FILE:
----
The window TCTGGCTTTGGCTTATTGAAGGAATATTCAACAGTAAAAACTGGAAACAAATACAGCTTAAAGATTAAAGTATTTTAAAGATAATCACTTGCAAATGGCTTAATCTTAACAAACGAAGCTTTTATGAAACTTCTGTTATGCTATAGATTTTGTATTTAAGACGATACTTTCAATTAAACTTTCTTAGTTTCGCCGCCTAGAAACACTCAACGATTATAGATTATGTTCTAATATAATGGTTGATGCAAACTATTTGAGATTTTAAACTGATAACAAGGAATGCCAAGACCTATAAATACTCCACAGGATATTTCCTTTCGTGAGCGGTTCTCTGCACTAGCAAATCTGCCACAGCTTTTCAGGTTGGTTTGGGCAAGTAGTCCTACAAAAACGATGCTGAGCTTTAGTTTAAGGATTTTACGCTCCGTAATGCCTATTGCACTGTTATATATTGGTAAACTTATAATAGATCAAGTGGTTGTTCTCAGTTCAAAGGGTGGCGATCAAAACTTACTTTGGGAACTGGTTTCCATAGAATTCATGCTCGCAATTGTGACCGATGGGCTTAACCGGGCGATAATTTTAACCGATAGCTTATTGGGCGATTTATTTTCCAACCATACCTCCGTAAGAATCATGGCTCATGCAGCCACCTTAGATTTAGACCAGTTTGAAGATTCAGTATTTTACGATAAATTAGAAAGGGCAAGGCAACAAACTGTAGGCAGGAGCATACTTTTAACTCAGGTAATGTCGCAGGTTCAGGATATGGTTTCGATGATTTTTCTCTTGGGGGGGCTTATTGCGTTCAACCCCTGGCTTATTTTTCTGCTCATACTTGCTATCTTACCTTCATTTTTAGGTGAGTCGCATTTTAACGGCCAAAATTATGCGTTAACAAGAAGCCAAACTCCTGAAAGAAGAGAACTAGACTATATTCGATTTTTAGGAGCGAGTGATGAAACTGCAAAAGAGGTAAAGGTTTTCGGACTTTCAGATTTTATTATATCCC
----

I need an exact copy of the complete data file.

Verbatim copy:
The window TCTGGCTTTGGCTTATTGAAGGAATATTCAACAGTAAAAACTGGAAACAAATACAGCTTAAAGATTAAAGTATTTTAAAGATAATCACTTGCAAATGGCTTAATCTTAACAAACGAAGCTTTTATGAAACTTCTGTTATGCTATAGATTTTGTATTTAAGACGATACTTTCAATTAAACTTTCTTAGTTTCGCCGCCTAGAAACACTCAACGATTATAGATTATGTTCTAATATAATGGTTGATGCAAACTATTTGAGATTTTAAACTGATAACAAGGAATGCCAAGACCTATAAATACTCCACAGGATATTTCCTTTCGTGAGCGGTTCTCTGCACTAGCAAATCTGCCACAGCTTTTCAGGTTGGTTTGGGCAAGTAGTCCTACAAAAACGATGCTGAGCTTTAGTTTAAGGATTTTACGCTCCGTAATGCCTATTGCACTGTTATATATTGGTAAACTTATAATAGATCAAGTGGTTGTTCTCAGTTCAAAGGGTGGCGATCAAAACTTACTTTGGGAACTGGTTTCCATAGAATTCATGCTCGCAATTGTGACCGATGGGCTTAACCGGGCGATAATTTTAACCGATAGCTTATTGGGCGATTTATTTTCCAACCATACCTCCGTAAGAATCATGGCTCATGCAGCCACCTTAGATTTAGACCAGTTTGAAGATTCAGTATTTTACGATAAATTAGAAAGGGCAAGGCAACAAACTGTAGGCAGGAGCATACTTTTAACTCAGGTAATGTCGCAGGTTCAGGATATGGTTTCGATGATTTTTCTCTTGGGGGGGCTTATTGCGTTCAACCCCTGGCTTATTTTTCTGCTCATACTTGCTATCTTACCTTCATTTTTAGGTGAGTCGCATTTTAACGGCCAAAATTATGCGTTAACAAGAAGCCAAACTCCTGAAAGAAGAGAACTAGACTATATTCGATTTTTAGGAGCGAGTGATGAAACTGCAAAAGAGGTAAAGGTTTTCGGACTTTCAGATTTTATTATATCCC